Few shows have stuck around in the public conscious like The State. Ok, so that isn’t entirely true. Chances are you haven’t even heard of the short lived MTV sketch comedy show of the mid ‘90s…but you’ve no doubt seen the fruits of its labor since then. Reno 911!, Stella, Michael and Michael Have Issues and even feature films like the Night at the Museum series and Role Models have featured collaborations of various members of The State. So while you may not know of The State as the collaborative group, you no doubt have seen them sprinkled about in various other films and movies. And now, for the first time ever, The State arrives on DVD in a complete series, five-disc set. Sure, some of the music’s been removed for legal and financial reasons, but the jokes remain and anyone who remembers the brilliance of Doug, Louie, or Levon & Barry will surely enjoy the thorough outing on DVD that is The State – The Complete Series.
The State was simply one of the sharpest, funniest, and most under-rated shows of the 1990’s. Originally created as MTV’s first foray into the sketch comedy genre, The State was a comedic gem that rocked Generation X with slapstick, smarts and witty sarcasm. The dynamic cast features 11 multi-talented actors that have continued to collaborate on such projects as RENO 911!, STELLA, VIVA VARIETY and WET HOT AMERICAN SUMMER. MTV’s timeless sketch comedy show, The State, is finally here.
Over the years I’d seen various clips of The State online, mostly random links from people who were themselves just discovering the show, but I’d never made an effort to see the entire series. In fact, I’d just naturally assumed that a show loaded with so much talent that has gone on to flourish on Comedy Central would already be available on the format, but…surprise! The great thing about this release too is it’s not just the episodes, but a slew of bonus features as well…but we’ll get to that later.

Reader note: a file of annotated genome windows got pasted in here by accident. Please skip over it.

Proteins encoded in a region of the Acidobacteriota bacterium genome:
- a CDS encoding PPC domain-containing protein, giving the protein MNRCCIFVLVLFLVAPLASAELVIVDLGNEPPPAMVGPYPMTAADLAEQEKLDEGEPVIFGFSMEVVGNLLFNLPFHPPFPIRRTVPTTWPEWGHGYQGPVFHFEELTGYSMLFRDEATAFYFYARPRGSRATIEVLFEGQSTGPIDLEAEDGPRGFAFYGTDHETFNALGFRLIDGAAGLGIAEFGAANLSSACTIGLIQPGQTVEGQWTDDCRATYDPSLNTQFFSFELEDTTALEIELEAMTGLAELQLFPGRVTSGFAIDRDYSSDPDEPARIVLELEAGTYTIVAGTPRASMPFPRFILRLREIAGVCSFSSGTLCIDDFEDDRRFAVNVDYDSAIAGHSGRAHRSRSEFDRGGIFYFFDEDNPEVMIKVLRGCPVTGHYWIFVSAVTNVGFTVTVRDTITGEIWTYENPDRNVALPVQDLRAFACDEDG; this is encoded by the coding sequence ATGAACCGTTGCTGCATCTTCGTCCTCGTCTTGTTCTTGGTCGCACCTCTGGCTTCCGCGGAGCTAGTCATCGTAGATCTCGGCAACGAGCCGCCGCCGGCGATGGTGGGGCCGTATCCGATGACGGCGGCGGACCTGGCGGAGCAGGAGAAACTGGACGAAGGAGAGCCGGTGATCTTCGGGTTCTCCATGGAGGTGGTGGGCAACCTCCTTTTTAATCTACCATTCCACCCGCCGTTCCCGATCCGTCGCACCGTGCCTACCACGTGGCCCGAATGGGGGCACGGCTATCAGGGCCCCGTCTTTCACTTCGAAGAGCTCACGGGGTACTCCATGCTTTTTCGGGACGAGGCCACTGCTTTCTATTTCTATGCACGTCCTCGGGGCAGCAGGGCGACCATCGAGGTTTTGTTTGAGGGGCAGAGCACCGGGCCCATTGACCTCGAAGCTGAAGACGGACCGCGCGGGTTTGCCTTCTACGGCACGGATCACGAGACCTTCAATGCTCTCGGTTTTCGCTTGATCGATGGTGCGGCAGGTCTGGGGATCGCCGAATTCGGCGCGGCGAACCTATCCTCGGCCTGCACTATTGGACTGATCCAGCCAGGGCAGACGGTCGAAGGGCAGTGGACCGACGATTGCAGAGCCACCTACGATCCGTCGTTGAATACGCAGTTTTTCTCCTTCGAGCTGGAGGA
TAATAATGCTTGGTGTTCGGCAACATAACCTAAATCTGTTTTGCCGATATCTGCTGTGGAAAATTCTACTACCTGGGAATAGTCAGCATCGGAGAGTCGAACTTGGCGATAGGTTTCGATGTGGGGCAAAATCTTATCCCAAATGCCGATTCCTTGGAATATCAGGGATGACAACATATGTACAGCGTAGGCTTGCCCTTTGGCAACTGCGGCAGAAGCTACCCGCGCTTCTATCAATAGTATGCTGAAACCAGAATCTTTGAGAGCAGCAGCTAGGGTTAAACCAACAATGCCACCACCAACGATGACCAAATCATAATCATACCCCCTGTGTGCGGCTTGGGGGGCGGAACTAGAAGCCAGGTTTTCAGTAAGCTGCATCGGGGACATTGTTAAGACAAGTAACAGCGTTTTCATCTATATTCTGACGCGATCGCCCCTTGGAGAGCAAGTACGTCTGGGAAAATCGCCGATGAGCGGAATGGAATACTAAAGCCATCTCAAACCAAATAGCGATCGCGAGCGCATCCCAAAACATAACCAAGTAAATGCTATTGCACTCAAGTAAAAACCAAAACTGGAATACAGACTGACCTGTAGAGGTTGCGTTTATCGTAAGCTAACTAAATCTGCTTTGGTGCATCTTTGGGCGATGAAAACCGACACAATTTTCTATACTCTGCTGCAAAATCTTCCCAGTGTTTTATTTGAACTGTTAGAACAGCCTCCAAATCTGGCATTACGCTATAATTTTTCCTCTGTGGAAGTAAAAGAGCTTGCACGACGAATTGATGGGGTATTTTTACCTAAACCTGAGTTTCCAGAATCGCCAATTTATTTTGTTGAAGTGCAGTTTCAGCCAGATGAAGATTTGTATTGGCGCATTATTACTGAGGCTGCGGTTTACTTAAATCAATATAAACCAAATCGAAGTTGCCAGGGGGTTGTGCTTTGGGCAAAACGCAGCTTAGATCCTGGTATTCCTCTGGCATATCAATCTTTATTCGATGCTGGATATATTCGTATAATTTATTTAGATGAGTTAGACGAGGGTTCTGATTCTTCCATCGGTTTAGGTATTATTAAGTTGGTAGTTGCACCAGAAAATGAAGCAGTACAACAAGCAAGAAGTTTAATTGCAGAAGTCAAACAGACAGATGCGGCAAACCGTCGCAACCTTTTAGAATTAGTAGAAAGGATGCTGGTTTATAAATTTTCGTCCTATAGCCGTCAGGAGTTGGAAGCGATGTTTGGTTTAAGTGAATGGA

There are five discs here and each one boasts a season of the show (with the final disc just being bonus features). Immediately from the first episodes I was surprised by how “edgy” the show still seemed; there were things on there that you still wouldn’t seen on SNL (even though we’re now in the “Jizz in My Pants” era). It’s not that it was terribly offensive or dirty, per say, but just the cutting humor and the overall…well, ok, it was slightly offensive, but what humor isn’t? It’s remarkable how brilliant of a production this series really is, with such a cast of unknowns (at the time) inhabiting it.
I watched the four seasons over the span of a couple days and there was a definite upswing in quality between seasons. Season two started the sharp incline and three and four continued it, delivering absolutely hilarious sketches from start to finish. There were plenty duds in-between, but even the mediocre sketches I still enjoyed watching. The series did rely a bit too much on the humor of people screaming things loudly, but for every repetitious scream skit we had something like Doug or that hilarious Louie/Jesus sketch that is the kind of thing that I can hold out as an example of what makes the series so brilliant—intelligent humor mixed with people about dipping their balls in something (and anything). Then there’s the season one bit with the hormones and…really, this series is just a truly entertaining spectacle from start to finish.